Water alternating gas (WAG) injection is an improved oil recovery method that involves three-phase fluid flow, it was implemented to improve the sweep efficiency of gas, by injecting a slug of water to control the mobility ratio and to stabilize the gas displacement front. Then was demonstrated that WAG injection in the optimized proportions leads to improved oil recovery by combining better mobility as the injected gas mix with the residual oil, and contacting upswept oil, which leads to a better microscopic displacement compared to pure gas or pure water.
WAG flooding has been successfully applied to more than 60 oilfields worldwide. This course will present WAG Miscible, WAG Immiscible, WAG alternating with different Hydrocarbon Gases and Non-HC such as N2 and CO2 Gases.
The Factors Influencing a Wag Process such as fluid properties and rock-fluid, availability and composition of injection gas, heterogeneous permeability, injection pattern, capillary pressure, relative permeability, and rock wettability will be examined in a WAG process context. A field WAG actual case is presented and discussed in the course as well as Laboratory research cases and results.
- Petroleum and Reservoir Engineers,
- Production and Facilities Engineers,
- Chemical Engineers interested in EOR
- Development Engineers
- Asset managers
- Geologists, and other Geoscientists involved and interested in EOR technologies.
This training can be done in house based on workshop sessions for groups of delegates with interest in understanding the principles and applications of drilling engineering fundamentals and practices.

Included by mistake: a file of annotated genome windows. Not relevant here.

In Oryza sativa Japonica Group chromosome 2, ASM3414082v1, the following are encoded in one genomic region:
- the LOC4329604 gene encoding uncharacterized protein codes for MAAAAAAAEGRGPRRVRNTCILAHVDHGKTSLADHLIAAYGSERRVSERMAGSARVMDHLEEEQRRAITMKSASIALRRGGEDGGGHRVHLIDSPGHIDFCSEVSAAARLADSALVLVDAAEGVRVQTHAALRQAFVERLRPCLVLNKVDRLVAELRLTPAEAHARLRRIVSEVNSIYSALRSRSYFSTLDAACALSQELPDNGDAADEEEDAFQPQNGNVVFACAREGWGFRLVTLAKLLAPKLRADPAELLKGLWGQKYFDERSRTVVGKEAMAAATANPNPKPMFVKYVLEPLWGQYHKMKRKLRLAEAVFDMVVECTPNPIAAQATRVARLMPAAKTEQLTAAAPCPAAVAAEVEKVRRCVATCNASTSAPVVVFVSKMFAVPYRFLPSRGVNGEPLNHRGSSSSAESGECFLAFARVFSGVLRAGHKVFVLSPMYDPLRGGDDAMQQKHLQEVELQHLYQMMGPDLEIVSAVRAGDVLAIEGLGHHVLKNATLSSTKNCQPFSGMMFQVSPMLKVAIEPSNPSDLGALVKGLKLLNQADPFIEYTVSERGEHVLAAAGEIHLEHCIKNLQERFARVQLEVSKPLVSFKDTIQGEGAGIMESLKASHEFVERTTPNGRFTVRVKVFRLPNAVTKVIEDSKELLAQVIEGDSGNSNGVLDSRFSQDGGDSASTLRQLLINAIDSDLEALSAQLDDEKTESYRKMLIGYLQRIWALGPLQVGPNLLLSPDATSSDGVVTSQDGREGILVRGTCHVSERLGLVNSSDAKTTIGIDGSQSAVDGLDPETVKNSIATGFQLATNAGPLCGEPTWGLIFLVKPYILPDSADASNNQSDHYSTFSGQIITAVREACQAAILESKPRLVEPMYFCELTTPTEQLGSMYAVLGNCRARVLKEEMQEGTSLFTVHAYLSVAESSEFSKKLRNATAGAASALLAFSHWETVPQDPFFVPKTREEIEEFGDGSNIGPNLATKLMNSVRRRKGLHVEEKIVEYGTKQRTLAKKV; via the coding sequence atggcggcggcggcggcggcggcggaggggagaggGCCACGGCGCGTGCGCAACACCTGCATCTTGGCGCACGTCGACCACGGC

Introduction to EOR Methods
- Introduction to EOR methods
- Comparative Performance of Different EOR Methods.
- Study of Mechanisms of EOR in Chemical and Miscible and WAG methods
- Screening Criteria and Technical Constraints.
Wag Processes Factors Influencing the Process Design
- Effect of Capillary Number and Mobility Ratio on residual oil recovery
- Fluid properties and rock fluid interaction
- Reservoir Heterogeneity and Stratification
- Availability and composition of injection gas
- WAG ratio
- Injection pattern Injection / production pressure and rates
- WAG cycle time and when to Initiate WAG process
- Advantages and Disadvantages of the WAG
Field Case and Laboratory Case of Wag and Swag
- Original wells
- Configuration of the new injection well
- Configuration of the re-completed wells and a new well location
- Comparison of WAG and SWAG Recovery Techniques Conclusions
Wag Miscible and Immiscible Displacements
- Introduction, Background and Objective
- Miscibility Concepts and Mathematical Background review
- Advantages of Developing a Miscible Displacement Front
- Effect of Brine Composition in a WAG displacement
- Importance of CO2 as Injectant Gas
- Problems Associated with WAG Process
- Literature Review
Chemical EOR Methods Utilized in Wag Projects
- Polymers, Surfactants and Alkalis
- Alkali-Surfactant-Polymer (ASP) flooding and Micellar-Polymer (MP) flood
- Chemical Flooding Objectives, History in USA and China
- Chemical EOR Objectives and Screening Criteria
- Chemical Process Processes Evaluations
- Chemical Success CO2 WAG Immiscible
- Summary and Conclusions
End of Training